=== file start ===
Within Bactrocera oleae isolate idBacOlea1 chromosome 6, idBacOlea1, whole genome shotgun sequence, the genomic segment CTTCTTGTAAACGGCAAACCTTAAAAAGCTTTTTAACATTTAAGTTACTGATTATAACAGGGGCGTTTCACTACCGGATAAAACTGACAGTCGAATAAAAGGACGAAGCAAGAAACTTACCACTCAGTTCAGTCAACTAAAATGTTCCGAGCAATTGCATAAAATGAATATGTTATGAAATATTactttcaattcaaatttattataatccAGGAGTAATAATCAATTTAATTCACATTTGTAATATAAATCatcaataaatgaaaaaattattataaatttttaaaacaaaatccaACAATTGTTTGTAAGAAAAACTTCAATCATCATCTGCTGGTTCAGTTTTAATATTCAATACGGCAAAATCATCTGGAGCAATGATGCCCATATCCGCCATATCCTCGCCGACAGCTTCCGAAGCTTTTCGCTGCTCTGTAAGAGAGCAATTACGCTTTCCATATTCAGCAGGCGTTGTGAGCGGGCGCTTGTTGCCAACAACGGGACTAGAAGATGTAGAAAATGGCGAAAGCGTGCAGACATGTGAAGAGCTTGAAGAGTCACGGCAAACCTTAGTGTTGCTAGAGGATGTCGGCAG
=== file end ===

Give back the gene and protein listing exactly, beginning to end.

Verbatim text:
Within Bactrocera oleae isolate idBacOlea1 chromosome 6, idBacOlea1, whole genome shotgun sequence, the genomic segment CTTCTTGTAAACGGCAAACCTTAAAAAGCTTTTTAACATTTAAGTTACTGATTATAACAGGGGCGTTTCACTACCGGATAAAACTGACAGTCGAATAAAAGGACGAAGCAAGAAACTTACCACTCAGTTCAGTCAACTAAAATGTTCCGAGCAATTGCATAAAATGAATATGTTATGAAATATTactttcaattcaaatttattataatccAGGAGTAATAATCAATTTAATTCACATTTGTAATATAAATCatcaataaatgaaaaaattattataaatttttaaaacaaaatccaACAATTGTTTGTAAGAAAAACTTCAATCATCATCTGCTGGTTCAGTTTTAATATTCAATACGGCAAAATCATCTGGAGCAATGATGCCCATATCCGCCATATCCTCGCCGACAGCTTCCGAAGCTTTTCGCTGCTCTGTAAGAGAGCAATTACGCTTTCCATATTCAGCAGGCGTTGTGAGCGGGCGCTTGTTGCCAACAACGGGACTAGAAGATGTAGAAAATGGCGAAAGCGTGCAGACATGTGAAGAGCTTGAAGAGTCACGGCAAACCTTAGTGTTGCTAGAGGATGTCGGCAG